It goes on:
The ideal candidate will be able to/have: -Microsoft Word (any edition) -Understand the Subjects/Genres -Writing Skills and Style (you should be able to write coherent and engaging sentences). What I expect: -The Word Count to be Met -An Engaging e-Book -Coherent, Competent Sentences -A Simple Understanding of the Subjects/Genres If you're interested, please submit an example of your work. It doesn't have to be supernatural or space oriented, but needs to show competent writing and grammatical skills.
Well, I'm an ideal candidate, then. I have MS Word, understand the genre, I'm able to write coherent, engaging, coherent (coherent seems important), and competent sentences... oh, wait. He wants engaging AND the word count met. Yeah, guess that counts me out.

But let's look at all the money I'll be turning down, shall we?
The Pay is $20. I'm looking to commission several more e-Books, so further work will be possible for those interested.
$20. For a week of constant work. Even assuming that the writer can write 1,000 words in an hour (hard to maintain, but I've done it during NaNo), this solicitation is offering to pay $20 for 6-10 hours of work. That's (pulling up my calculator....) $2-3 per hour. With the chance of doubling to $4-6 per hour if I meet the deadline, edit nothing, and turn in the sort of drivel I'd be ashamed to have my name on. Goody!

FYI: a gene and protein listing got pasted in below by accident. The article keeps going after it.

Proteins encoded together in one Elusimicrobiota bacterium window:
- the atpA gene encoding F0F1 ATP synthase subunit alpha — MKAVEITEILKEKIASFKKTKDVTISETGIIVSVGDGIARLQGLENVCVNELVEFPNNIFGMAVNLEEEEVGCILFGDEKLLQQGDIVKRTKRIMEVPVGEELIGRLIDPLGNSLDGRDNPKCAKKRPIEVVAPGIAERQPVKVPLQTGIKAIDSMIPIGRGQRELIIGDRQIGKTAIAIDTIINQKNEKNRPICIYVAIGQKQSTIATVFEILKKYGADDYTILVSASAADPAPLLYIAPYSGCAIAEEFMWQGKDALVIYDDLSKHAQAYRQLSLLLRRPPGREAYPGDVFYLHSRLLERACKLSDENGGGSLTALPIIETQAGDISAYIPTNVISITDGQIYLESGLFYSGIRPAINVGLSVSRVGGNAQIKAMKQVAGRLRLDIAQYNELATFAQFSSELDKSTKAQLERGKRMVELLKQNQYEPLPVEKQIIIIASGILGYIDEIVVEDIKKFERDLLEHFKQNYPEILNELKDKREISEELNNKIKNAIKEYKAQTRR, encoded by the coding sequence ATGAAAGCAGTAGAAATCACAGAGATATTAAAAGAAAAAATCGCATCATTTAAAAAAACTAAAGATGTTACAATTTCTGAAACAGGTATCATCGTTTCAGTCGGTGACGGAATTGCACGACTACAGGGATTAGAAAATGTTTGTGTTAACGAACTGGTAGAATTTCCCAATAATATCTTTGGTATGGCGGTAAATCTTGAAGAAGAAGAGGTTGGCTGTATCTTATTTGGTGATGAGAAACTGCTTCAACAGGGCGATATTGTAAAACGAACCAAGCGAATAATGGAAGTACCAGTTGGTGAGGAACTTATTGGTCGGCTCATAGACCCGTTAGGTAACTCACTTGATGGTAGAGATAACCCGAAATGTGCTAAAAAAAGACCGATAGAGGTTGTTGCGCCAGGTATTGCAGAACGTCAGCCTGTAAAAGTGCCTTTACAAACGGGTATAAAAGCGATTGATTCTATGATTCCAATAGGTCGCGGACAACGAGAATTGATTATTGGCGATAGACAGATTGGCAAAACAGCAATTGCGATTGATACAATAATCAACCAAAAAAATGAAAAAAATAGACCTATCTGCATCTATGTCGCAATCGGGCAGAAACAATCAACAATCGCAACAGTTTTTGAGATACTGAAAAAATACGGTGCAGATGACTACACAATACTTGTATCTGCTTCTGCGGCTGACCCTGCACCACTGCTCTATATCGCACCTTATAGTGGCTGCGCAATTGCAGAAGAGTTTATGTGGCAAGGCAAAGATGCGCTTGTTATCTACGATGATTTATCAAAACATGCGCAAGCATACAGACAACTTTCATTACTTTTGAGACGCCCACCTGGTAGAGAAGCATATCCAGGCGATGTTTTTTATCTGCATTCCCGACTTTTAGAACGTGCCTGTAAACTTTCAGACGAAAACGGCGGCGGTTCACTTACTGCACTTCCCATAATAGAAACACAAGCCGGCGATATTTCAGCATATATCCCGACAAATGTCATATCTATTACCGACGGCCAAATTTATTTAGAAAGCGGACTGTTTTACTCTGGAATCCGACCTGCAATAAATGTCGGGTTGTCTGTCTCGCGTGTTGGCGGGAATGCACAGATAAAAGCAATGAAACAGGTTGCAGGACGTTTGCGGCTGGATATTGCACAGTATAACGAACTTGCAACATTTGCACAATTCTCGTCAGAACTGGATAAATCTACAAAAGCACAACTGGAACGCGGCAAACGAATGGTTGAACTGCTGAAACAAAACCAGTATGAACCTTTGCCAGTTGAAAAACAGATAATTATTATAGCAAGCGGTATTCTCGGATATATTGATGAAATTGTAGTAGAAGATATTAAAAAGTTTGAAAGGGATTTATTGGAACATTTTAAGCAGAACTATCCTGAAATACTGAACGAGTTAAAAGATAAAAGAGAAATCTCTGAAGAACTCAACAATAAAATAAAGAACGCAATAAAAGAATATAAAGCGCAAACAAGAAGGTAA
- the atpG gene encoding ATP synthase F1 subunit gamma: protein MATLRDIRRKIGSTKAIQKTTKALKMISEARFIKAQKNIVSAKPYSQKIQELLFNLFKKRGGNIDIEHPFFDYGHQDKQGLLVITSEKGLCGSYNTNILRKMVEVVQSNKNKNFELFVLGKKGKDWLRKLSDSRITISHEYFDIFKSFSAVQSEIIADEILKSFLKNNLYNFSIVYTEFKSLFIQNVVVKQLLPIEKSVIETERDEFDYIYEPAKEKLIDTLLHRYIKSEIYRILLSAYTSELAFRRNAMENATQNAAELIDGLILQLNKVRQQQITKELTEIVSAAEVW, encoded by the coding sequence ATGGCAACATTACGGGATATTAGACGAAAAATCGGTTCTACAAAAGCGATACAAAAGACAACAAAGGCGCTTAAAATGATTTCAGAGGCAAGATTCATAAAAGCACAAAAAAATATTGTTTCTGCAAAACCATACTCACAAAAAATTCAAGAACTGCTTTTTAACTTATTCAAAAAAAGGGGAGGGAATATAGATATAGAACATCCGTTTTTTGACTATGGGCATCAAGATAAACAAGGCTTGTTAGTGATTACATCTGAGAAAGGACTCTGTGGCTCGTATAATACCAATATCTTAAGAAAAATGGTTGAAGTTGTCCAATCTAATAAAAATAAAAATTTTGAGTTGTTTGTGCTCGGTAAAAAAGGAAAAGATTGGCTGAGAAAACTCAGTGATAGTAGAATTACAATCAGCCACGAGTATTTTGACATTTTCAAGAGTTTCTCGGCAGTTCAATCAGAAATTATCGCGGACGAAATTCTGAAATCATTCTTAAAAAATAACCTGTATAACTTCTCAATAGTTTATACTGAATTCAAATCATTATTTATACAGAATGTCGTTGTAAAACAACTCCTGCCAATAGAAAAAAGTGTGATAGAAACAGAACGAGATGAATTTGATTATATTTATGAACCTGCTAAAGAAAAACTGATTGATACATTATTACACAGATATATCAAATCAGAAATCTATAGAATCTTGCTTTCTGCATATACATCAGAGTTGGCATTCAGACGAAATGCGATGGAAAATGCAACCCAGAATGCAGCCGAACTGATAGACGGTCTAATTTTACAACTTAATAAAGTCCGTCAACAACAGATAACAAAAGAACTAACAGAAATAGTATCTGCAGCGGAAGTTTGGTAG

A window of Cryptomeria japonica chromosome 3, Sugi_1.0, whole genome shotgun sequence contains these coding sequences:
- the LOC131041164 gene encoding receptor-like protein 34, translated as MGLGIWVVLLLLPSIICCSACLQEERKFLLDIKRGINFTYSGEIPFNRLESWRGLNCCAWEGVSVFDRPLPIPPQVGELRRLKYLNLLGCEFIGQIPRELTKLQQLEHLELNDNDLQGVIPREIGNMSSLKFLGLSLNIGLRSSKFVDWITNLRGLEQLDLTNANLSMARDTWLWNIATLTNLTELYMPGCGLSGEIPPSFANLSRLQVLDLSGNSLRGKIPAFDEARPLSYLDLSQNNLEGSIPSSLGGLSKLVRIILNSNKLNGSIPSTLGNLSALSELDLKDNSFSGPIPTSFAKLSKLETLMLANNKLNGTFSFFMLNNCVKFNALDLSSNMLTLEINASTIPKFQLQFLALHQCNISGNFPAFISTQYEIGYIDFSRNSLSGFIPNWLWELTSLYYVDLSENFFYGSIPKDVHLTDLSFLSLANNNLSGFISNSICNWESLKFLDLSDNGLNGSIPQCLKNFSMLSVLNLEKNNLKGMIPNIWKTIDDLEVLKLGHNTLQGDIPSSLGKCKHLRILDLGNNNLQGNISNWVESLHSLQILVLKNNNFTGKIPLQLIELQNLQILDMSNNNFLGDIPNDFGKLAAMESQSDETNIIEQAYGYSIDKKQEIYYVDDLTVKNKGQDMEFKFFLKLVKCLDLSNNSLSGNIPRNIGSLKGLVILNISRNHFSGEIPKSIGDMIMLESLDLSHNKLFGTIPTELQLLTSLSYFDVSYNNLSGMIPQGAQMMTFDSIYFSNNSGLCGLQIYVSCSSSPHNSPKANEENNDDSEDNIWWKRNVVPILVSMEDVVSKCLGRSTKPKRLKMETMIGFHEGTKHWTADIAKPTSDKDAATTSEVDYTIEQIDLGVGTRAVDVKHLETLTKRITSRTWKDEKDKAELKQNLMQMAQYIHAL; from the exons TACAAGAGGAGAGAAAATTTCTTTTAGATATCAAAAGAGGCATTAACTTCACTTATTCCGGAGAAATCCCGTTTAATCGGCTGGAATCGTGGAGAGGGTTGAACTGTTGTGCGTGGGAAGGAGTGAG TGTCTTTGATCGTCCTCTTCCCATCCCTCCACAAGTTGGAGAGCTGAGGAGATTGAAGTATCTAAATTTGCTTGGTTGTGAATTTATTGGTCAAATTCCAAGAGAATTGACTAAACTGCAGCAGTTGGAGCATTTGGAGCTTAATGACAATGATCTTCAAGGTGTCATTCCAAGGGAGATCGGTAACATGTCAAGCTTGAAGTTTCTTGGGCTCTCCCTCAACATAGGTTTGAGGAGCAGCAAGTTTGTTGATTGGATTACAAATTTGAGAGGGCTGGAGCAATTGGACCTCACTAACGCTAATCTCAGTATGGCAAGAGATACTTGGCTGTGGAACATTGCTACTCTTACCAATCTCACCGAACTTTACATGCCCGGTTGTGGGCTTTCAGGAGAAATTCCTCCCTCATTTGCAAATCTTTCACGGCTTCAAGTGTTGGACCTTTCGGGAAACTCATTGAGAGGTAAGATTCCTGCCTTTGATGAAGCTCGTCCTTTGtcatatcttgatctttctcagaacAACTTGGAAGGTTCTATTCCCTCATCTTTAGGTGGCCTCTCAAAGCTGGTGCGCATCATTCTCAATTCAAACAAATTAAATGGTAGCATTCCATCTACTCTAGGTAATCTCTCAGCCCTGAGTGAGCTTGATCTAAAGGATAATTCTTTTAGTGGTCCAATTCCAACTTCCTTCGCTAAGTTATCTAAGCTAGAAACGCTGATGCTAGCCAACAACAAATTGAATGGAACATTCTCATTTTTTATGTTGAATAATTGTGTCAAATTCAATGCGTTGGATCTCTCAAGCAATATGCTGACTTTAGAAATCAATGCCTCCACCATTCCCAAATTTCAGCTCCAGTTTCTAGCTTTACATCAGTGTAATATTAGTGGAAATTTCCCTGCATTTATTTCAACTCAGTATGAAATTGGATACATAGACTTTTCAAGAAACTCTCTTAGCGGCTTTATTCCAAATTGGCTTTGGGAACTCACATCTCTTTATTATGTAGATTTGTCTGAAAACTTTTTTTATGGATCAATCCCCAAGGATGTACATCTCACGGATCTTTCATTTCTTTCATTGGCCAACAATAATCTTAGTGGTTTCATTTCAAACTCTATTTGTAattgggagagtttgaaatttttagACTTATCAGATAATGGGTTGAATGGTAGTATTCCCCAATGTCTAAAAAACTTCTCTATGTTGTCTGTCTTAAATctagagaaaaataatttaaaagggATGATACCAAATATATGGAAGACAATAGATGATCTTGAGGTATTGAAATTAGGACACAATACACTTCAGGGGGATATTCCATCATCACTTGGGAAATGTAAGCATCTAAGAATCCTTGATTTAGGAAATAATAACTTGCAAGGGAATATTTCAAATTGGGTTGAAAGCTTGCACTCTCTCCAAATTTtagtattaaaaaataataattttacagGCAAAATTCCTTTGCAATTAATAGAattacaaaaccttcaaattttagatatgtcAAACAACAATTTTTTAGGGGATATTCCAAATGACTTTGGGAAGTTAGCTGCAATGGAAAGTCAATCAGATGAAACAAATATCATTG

LEGAL: All rights of purchased work will belong to me.
Which is exactly as it should be. #yougetwhatyoupayfor

Please, fellow writers, don't ever let someone pay you this little for your work. Even ignoring the fact that there are freelance projects with a base pay quite a bit higher than this, don't ever undervalue your work so much that you do it for nothing.

If you're writing your own book, that you will OWN, and that you and your heirs will hold the royalty rights to forever, it doesn't matter if you never make enough on sales on that book to pay more than $2 per hour for all your work. You'll have your sales and you'll also have your book, and that's more valuable in experience and pride than quadruple what this guy is paying.

Freelance writing is honorable work, and you don't need the rights to every word you've ever written--but this guy is trying to capitalize on a writer's hard experience to turn a quick buck for himself while cheating the writer of a fair wage and the reader of the quality of work they should be able to expect. He's a snake-oil salesman looking for children to work in his sweat-shop, and I have no respect for him.

Have any of you seen scams like this?


  1. Replies
    1. Amen. There are no words, are there?

      Much less 6-10,000 of them for $20.

  2. Did you ask him what a "habitual" planet is supposed to be??

    One of my friends, when starting out in freelancing, accepted an assignment to write a complicated document of about 20,000 words in two weeks' time - for $20. She asked me about it and I told her the terms were highly ridiculous, so she backed out.